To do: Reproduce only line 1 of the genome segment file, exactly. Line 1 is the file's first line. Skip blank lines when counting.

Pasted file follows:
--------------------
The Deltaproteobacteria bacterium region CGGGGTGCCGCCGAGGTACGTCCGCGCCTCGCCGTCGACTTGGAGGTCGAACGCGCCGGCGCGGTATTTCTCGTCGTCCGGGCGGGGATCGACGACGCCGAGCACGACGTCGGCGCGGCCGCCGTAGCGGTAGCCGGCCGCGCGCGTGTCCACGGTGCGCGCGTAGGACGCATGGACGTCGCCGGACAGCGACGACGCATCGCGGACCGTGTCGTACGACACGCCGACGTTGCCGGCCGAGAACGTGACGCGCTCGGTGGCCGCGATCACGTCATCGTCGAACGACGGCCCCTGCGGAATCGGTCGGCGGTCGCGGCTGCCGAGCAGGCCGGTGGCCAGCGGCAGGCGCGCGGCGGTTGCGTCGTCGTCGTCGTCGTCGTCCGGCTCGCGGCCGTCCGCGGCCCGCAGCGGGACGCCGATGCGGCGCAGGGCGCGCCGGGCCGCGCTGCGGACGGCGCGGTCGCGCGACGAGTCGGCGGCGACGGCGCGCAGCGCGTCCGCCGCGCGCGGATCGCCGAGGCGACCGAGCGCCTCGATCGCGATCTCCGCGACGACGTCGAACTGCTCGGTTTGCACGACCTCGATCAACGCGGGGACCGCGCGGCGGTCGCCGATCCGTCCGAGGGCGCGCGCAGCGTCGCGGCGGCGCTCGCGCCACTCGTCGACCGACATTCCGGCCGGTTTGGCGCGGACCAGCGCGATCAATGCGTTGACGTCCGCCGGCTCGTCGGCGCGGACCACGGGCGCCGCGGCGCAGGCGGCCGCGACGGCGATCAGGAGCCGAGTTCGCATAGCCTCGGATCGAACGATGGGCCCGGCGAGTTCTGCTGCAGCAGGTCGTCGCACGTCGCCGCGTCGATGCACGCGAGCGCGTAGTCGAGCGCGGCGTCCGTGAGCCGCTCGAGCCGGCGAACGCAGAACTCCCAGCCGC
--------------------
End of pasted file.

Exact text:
The Deltaproteobacteria bacterium region CGGGGTGCCGCCGAGGTACGTCCGCGCCTCGCCGTCGACTTGGAGGTCGAACGCGCCGGCGCGGTATTTCTCGTCGTCCGGGCGGGGATCGACGACGCCGAGCACGACGTCGGCGCGGCCGCCGTAGCGGTAGCCGGCCGCGCGCGTGTCCACGGTGCGCGCGTAGGACGCATGGACGTCGCCGGACAGCGACGACGCATCGCGGACCGTGTCGTACGACACGCCGACGTTGCCGGCCGAGAACGTGACGCGCTCGGTGGCCGCGATCACGTCATCGTCGAACGACGGCCCCTGCGGAATCGGTCGGCGGTCGCGGCTGCCGAGCAGGCCGGTGGCCAGCGGCAGGCGCGCGGCGGTTGCGTCGTCGTCGTCGTCGTCGTCCGGCTCGCGGCCGTCCGCGGCCCGCAGCGGGACGCCGATGCGGCGCAGGGCGCGCCGGGCCGCGCTGCGGACGGCGCGGTCGCGCGACGAGTCGGCGGCGACGGCGCGCAGCGCGTCCGCCGCGCGCGGATCGCCGAGGCGACCGAGCGCCTCGATCGCGATCTCCGCGACGACGTCGAACTGCTCGGTTTGCACGACCTCGATCAACGCGGGGACCGCGCGGCGGTCGCCGATCCGTCCGAGGGCGCGCGCAGCGTCGCGGCGGCGCTCGCGCCACTCGTCGACCGACATTCCGGCCGGTTTGGCGCGGACCAGCGCGATCAATGCGTTGACGTCCGCCGGCTCGTCGGCGCGGACCACGGGCGCCGCGGCGCAGGCGGCCGCGACGGCGATCAGGAGCCGAGTTCGCATAGCCTCGGATCGAACGATGGGCCCGGCGAGTTCTGCTGCAGCAGGTCGTCGCACGTCGCCGCGTCGATGCACGCGAGCGCGTAGTCGAGCGCGGCGTCCGTGAGCCGCTCGAGCCGGCGAACGCAGAACTCCCAGCCGC